An Asian woman was pushed to her death at a subway station in Times Square on Saturday morning in what city officials are calling an "unprovoked" attack.
Authorities have a suspect in custody who turned himself in after allegedly pushing the 40-year-old New York City woman off of the Q/R platform near 42nd Street and Broadway and onto the tracks in front of an oncoming train.
The victim, who identity has been withheld while officials notify her family, died at the station.
Subway passengers alerted transit police after the woman fell onto the tracks around 9:39 a.m. The suspect was not apprehended at the station, but later turned himself into transit police, NYPD Commissioner Keechant Sewell said.
“This incident was unprovoked, and the victim does not appear to have had any interaction with the subject,” Sewell said.
At an afternoon press conference held a host of city officials, police said the suspect initially targeted another woman on the platform before became physically violent with the 40-year-old victim.
“He approaches her and he gets in her space. She gets very, very alarmed,” Assistant Chief Jason Wilcox said, describing the earlier encounter. “She tries to move away from him and he gets close to her, and she feels that he was about to physically push her onto the train. As she’s walking away she witnesses the crime where he pushes our other victim in front of the train.”
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Police later identified the man as 61-year-old Simon Martial, who has now been charged with murder in connection to the morning assault. His criminal history includes multiple prior arrests and has been on parole, sources told News 4.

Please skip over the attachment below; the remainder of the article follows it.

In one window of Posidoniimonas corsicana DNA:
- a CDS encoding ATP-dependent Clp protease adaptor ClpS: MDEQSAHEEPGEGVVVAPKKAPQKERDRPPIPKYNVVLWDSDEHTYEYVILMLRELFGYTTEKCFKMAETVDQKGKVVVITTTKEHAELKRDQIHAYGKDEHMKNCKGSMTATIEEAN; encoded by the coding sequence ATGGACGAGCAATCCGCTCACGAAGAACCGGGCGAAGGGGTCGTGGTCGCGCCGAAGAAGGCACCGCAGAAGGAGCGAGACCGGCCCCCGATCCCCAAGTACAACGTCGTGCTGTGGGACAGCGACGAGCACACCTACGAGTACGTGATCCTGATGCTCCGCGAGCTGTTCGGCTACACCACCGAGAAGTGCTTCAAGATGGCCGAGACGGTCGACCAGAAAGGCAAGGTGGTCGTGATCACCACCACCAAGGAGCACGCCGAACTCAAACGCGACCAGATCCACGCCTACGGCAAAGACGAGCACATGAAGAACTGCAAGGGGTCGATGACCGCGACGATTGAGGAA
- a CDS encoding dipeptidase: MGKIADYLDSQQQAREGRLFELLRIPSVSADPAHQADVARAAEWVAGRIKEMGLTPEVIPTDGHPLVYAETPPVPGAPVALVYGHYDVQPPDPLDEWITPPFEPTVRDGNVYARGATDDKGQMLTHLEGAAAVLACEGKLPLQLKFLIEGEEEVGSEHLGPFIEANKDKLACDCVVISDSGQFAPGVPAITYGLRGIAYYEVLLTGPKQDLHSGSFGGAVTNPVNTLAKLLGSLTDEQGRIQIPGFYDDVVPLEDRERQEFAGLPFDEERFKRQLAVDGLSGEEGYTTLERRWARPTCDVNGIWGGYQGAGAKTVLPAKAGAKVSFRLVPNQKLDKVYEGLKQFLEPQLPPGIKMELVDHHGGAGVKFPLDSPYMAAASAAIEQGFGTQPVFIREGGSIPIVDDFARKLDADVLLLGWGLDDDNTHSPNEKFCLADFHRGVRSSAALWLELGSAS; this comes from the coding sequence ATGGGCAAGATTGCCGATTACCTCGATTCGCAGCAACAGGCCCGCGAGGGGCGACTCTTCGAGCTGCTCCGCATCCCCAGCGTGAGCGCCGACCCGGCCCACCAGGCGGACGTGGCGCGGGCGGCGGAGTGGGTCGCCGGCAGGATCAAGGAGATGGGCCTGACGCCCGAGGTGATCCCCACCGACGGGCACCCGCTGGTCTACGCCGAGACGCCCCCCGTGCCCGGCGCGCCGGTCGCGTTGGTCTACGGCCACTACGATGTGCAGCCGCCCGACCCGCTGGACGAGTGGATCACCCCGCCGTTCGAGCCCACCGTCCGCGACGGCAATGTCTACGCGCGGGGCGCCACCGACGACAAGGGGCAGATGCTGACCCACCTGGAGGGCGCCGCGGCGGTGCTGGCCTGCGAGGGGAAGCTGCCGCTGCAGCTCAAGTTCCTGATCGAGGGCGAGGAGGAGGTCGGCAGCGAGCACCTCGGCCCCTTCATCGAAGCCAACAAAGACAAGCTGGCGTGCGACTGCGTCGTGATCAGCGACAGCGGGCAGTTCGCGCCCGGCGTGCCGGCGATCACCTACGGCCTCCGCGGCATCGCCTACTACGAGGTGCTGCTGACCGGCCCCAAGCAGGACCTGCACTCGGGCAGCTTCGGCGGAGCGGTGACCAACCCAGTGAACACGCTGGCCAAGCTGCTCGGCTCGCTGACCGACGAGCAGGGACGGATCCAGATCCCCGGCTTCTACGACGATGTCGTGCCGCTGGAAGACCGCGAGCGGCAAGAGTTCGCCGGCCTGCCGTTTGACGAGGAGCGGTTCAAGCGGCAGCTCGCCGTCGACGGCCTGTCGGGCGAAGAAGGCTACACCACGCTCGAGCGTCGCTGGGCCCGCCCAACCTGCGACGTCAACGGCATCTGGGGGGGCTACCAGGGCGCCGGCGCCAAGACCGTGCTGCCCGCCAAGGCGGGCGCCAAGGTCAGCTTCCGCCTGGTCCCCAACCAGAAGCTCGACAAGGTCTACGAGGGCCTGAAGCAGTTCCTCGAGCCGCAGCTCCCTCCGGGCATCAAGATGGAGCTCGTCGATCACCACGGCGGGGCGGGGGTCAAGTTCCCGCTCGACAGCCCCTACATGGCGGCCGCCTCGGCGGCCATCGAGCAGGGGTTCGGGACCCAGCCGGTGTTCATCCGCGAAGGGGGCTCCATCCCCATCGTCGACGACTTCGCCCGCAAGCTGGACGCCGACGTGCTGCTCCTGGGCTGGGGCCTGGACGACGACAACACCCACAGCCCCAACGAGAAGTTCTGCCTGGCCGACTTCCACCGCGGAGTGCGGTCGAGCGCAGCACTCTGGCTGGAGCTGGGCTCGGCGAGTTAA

“He does have in the past three emotionally disturbed encounters with us that we have documented,” Wilcox said.
Investigators believe the man was experiencing homelessness at the time of the assault.
In recent months there have been several instances of people being stabbed, assaulted or shoved onto the tracks at stations in the Bronx, Brooklyn and at Times Square.
Eric Adams, who has been mayor for two weeks, has noted that a perception of danger could drive more people to eschew the subway, complicating the city’s economic recovery as it tries to draw people back to offices, tourist attractions and more.
“We want to continue to highlight how imperative it is that people receive the right mental health services, particularly on our subway system,” the mayor said Saturday. “To lose a New Yorker in this fashion will only continue to elevate the fears of individuals not using our subway system.”
State Senator John Liu called on the city to take immediate steps to help people who need mental health services in the wake of several high-profile attacks within a week against Asians.
“It’s 2022 and Asians in New York City and around America still suffer from relentless and hate-fueled attacks on a regular basis," Liu said in a statement. "Mayor Adams has shown tremendous promise in his commitment to address public safety, but hatred doesn’t care about who’s in office."
New York City experienced a significant increase in anti-Asian hate crimes last year. Police data shows incidents targeting Asians rose by 361 percent by December 2021, NBC News reports.